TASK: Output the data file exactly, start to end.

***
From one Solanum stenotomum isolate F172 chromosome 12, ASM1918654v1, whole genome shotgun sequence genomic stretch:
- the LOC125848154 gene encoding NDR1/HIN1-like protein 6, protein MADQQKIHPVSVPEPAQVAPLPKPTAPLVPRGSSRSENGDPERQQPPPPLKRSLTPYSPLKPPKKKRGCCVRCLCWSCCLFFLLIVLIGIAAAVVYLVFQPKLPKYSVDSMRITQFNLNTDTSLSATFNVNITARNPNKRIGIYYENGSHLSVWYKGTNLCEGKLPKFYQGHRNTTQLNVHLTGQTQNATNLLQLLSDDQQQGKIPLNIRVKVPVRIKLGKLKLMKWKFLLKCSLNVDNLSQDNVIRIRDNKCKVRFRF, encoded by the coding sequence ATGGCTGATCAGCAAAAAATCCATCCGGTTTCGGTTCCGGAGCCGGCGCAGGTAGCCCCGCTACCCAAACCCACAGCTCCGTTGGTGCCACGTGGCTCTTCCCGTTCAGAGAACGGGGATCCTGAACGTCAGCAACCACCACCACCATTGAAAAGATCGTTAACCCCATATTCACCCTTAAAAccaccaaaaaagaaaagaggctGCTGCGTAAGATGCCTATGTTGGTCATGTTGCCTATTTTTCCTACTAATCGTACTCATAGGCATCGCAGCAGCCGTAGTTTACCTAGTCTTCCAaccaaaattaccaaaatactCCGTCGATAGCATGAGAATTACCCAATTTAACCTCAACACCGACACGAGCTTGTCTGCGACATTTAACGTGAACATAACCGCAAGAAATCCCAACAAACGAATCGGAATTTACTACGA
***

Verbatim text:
From one Solanum stenotomum isolate F172 chromosome 12, ASM1918654v1, whole genome shotgun sequence genomic stretch:
- the LOC125848154 gene encoding NDR1/HIN1-like protein 6, protein MADQQKIHPVSVPEPAQVAPLPKPTAPLVPRGSSRSENGDPERQQPPPPLKRSLTPYSPLKPPKKKRGCCVRCLCWSCCLFFLLIVLIGIAAAVVYLVFQPKLPKYSVDSMRITQFNLNTDTSLSATFNVNITARNPNKRIGIYYENGSHLSVWYKGTNLCEGKLPKFYQGHRNTTQLNVHLTGQTQNATNLLQLLSDDQQQGKIPLNIRVKVPVRIKLGKLKLMKWKFLLKCSLNVDNLSQDNVIRIRDNKCKVRFRF, encoded by the coding sequence ATGGCTGATCAGCAAAAAATCCATCCGGTTTCGGTTCCGGAGCCGGCGCAGGTAGCCCCGCTACCCAAACCCACAGCTCCGTTGGTGCCACGTGGCTCTTCCCGTTCAGAGAACGGGGATCCTGAACGTCAGCAACCACCACCACCATTGAAAAGATCGTTAACCCCATATTCACCCTTAAAAccaccaaaaaagaaaagaggctGCTGCGTAAGATGCCTATGTTGGTCATGTTGCCTATTTTTCCTACTAATCGTACTCATAGGCATCGCAGCAGCCGTAGTTTACCTAGTCTTCCAaccaaaattaccaaaatactCCGTCGATAGCATGAGAATTACCCAATTTAACCTCAACACCGACACGAGCTTGTCTGCGACATTTAACGTGAACATAACCGCAAGAAATCCCAACAAACGAATCGGAATTTACTACGA